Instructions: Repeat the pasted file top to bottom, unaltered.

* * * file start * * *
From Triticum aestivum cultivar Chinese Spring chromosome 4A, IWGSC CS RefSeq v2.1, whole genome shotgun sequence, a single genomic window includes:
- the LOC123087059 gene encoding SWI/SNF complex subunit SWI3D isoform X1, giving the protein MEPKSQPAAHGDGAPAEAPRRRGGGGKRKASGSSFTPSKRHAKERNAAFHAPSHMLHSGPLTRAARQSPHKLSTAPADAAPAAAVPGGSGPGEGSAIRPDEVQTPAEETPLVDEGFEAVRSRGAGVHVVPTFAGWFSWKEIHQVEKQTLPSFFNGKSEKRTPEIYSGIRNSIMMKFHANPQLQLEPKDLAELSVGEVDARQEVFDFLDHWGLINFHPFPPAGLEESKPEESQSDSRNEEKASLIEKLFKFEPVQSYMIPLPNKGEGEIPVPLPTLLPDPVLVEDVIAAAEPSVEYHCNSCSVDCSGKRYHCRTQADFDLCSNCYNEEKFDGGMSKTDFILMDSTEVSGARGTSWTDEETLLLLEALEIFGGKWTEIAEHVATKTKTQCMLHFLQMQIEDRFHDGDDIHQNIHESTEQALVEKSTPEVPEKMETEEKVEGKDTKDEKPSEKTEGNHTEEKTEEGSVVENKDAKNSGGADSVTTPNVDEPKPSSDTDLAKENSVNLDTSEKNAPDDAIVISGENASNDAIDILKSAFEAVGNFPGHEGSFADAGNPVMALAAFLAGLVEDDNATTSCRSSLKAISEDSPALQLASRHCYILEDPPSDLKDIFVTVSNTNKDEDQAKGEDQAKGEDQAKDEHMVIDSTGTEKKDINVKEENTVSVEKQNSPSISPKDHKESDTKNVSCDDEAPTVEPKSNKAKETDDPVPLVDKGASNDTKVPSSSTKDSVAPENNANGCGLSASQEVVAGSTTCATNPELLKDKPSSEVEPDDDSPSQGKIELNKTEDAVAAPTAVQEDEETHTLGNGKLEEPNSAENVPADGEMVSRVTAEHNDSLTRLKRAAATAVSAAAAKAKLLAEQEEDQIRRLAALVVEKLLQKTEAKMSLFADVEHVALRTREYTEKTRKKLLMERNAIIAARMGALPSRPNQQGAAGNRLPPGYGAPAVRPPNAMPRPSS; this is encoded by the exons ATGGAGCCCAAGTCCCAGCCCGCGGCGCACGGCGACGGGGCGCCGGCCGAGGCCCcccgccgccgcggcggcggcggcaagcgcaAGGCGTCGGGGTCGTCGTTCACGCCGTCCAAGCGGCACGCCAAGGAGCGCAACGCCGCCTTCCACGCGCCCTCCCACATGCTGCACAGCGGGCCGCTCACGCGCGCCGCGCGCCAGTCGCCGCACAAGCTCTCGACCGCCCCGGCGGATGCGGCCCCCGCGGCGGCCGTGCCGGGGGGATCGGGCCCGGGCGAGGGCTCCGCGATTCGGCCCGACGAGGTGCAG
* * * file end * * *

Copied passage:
From Triticum aestivum cultivar Chinese Spring chromosome 4A, IWGSC CS RefSeq v2.1, whole genome shotgun sequence, a single genomic window includes:
- the LOC123087059 gene encoding SWI/SNF complex subunit SWI3D isoform X1, giving the protein MEPKSQPAAHGDGAPAEAPRRRGGGGKRKASGSSFTPSKRHAKERNAAFHAPSHMLHSGPLTRAARQSPHKLSTAPADAAPAAAVPGGSGPGEGSAIRPDEVQTPAEETPLVDEGFEAVRSRGAGVHVVPTFAGWFSWKEIHQVEKQTLPSFFNGKSEKRTPEIYSGIRNSIMMKFHANPQLQLEPKDLAELSVGEVDARQEVFDFLDHWGLINFHPFPPAGLEESKPEESQSDSRNEEKASLIEKLFKFEPVQSYMIPLPNKGEGEIPVPLPTLLPDPVLVEDVIAAAEPSVEYHCNSCSVDCSGKRYHCRTQADFDLCSNCYNEEKFDGGMSKTDFILMDSTEVSGARGTSWTDEETLLLLEALEIFGGKWTEIAEHVATKTKTQCMLHFLQMQIEDRFHDGDDIHQNIHESTEQALVEKSTPEVPEKMETEEKVEGKDTKDEKPSEKTEGNHTEEKTEEGSVVENKDAKNSGGADSVTTPNVDEPKPSSDTDLAKENSVNLDTSEKNAPDDAIVISGENASNDAIDILKSAFEAVGNFPGHEGSFADAGNPVMALAAFLAGLVEDDNATTSCRSSLKAISEDSPALQLASRHCYILEDPPSDLKDIFVTVSNTNKDEDQAKGEDQAKGEDQAKDEHMVIDSTGTEKKDINVKEENTVSVEKQNSPSISPKDHKESDTKNVSCDDEAPTVEPKSNKAKETDDPVPLVDKGASNDTKVPSSSTKDSVAPENNANGCGLSASQEVVAGSTTCATNPELLKDKPSSEVEPDDDSPSQGKIELNKTEDAVAAPTAVQEDEETHTLGNGKLEEPNSAENVPADGEMVSRVTAEHNDSLTRLKRAAATAVSAAAAKAKLLAEQEEDQIRRLAALVVEKLLQKTEAKMSLFADVEHVALRTREYTEKTRKKLLMERNAIIAARMGALPSRPNQQGAAGNRLPPGYGAPAVRPPNAMPRPSS; this is encoded by the exons ATGGAGCCCAAGTCCCAGCCCGCGGCGCACGGCGACGGGGCGCCGGCCGAGGCCCcccgccgccgcggcggcggcggcaagcgcaAGGCGTCGGGGTCGTCGTTCACGCCGTCCAAGCGGCACGCCAAGGAGCGCAACGCCGCCTTCCACGCGCCCTCCCACATGCTGCACAGCGGGCCGCTCACGCGCGCCGCGCGCCAGTCGCCGCACAAGCTCTCGACCGCCCCGGCGGATGCGGCCCCCGCGGCGGCCGTGCCGGGGGGATCGGGCCCGGGCGAGGGCTCCGCGATTCGGCCCGACGAGGTGCAG